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Here's Why Retailers Keep Sending You Catalogs

While other things made with paper have become obsolete, Americans received nearly 12 billion catalogs in the mail last year — and they love them, says one business consultant.
NPR

Women's Work Is Never Done On The Farm, And Sometimes Never Counted

The percentage of female farmers is climbing — slowly, according to federal figures. But those numbers don't take into account the many new roles women are filling on multigenerational family farms.
NPR

A Toilet No More: NBA Team Changes Arena Plan After Jokes Swirl In

The Golden State Warriors have revised their new arena's design, after critics said that from overhead, at least, the building looked just like a toilet with the seat and lid down.
NPR

Gun Rights Outweigh Gun Control In New Pew Survey

For the first time in at least 20 years, significantly more Americans say it's more important to protect the right to own guns than to control gun ownership, according to a Pew survey.
NPR

Stocks Are Battered As Oil Hits Another 5-Year Low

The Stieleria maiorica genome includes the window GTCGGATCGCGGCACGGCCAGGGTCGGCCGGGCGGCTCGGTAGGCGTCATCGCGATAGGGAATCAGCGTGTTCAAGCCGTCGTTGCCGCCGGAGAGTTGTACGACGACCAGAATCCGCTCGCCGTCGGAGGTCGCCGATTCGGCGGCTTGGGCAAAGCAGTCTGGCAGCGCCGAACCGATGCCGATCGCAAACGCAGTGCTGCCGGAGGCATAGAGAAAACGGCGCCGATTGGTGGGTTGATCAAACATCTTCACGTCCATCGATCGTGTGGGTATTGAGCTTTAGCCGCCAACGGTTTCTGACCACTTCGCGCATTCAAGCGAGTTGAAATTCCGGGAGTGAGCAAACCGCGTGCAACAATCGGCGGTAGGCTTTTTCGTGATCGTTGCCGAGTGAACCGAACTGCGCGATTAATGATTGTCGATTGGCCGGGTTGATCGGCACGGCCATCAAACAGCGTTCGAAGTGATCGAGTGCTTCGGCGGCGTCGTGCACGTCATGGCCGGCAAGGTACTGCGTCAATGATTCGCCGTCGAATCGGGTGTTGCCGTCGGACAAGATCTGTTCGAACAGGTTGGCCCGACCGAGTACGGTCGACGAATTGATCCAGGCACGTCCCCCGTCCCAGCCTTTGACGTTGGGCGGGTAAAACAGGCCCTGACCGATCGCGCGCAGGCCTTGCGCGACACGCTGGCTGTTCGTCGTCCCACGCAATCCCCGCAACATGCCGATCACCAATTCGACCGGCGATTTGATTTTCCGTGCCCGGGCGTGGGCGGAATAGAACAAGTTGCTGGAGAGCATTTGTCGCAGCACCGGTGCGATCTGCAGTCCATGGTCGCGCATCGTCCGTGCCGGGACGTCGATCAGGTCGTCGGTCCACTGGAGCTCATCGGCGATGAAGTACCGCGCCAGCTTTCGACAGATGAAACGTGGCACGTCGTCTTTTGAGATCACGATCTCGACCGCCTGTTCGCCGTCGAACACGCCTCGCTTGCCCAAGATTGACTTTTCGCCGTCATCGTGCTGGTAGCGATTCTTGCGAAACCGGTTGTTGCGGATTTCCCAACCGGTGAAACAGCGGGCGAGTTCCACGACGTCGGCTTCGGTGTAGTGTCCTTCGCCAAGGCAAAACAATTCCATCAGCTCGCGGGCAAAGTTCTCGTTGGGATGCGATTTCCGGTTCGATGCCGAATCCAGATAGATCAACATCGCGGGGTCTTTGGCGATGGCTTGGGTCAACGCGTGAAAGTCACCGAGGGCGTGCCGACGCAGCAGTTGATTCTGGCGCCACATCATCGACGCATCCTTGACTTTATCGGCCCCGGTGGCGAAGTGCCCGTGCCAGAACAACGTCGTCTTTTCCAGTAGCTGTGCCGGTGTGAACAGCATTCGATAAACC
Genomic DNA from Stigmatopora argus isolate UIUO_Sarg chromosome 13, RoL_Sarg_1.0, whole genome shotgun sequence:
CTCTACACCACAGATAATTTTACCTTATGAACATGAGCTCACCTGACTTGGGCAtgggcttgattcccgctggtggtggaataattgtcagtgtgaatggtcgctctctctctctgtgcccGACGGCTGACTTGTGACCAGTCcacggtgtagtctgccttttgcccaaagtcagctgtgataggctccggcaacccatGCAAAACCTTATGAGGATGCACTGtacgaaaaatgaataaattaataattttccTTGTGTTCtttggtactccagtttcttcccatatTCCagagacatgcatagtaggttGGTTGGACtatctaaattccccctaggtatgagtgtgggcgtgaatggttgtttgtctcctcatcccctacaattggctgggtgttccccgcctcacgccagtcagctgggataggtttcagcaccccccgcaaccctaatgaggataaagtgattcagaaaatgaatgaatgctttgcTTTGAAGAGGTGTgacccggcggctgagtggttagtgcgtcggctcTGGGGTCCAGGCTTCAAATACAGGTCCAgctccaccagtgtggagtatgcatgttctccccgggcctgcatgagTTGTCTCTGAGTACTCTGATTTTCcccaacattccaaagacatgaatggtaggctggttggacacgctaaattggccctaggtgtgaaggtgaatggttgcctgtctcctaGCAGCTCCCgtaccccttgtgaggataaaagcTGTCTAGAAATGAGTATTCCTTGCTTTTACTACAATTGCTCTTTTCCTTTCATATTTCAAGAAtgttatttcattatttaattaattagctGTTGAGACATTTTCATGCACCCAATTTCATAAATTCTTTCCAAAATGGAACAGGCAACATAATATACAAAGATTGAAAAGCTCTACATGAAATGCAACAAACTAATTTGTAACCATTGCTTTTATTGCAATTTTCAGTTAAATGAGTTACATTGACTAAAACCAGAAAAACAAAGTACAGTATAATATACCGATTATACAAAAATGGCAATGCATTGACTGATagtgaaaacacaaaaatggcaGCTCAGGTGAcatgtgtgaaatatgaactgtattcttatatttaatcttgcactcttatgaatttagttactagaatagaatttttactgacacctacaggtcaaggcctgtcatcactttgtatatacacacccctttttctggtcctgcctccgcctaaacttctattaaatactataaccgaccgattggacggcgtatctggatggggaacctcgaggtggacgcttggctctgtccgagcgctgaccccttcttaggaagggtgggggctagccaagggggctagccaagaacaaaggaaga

Oil prices have fallen 40 percent over the past six months. OPEC, which is holding production levels steady, said today it expected lower global demand for oil next year.
NPR

Why Police Departments Have A Hard Time Recruiting Blacks

Since the Ferguson, Mo., shooting, there have been renewed calls for police departments to hire more blacks and other minorities. But recruiters say there's a shortage of candidates.
NPR

From Potatoes To Salty Fries In School: Congress Tweaks Food Rules

The giant federal spending bill that's expected to go to a vote Thursday will give schools some flexibility in implementing nutrition standards. Also a winner: the potato lobby.
NPR

Some Deportees Return To Mexico But Their Stuff Stays In The U.S.

A new report says thousands of people are being deported without their belongings, money or ID. And that's creating even more hardship for Mexican migrants when they return home.
NPR

Detroit's Outgoing Emergency Manager Is Leaving City In Better Shape

Robert Siegel talks with Detroit's outgoing Emergency Financial manager Kevyn Orr on Detroit bouncing back from bankruptcy, what his legacy will be looking back, and what's next for him.
NPR

Journalist: 'Torture Report' Shows CIA's Failure To Police Itself

Audie Cornish speaks with journalist Jane Mayer, author of The Dark Side: The Inside Story of How the War in Terror Turned into a War on American Interests.

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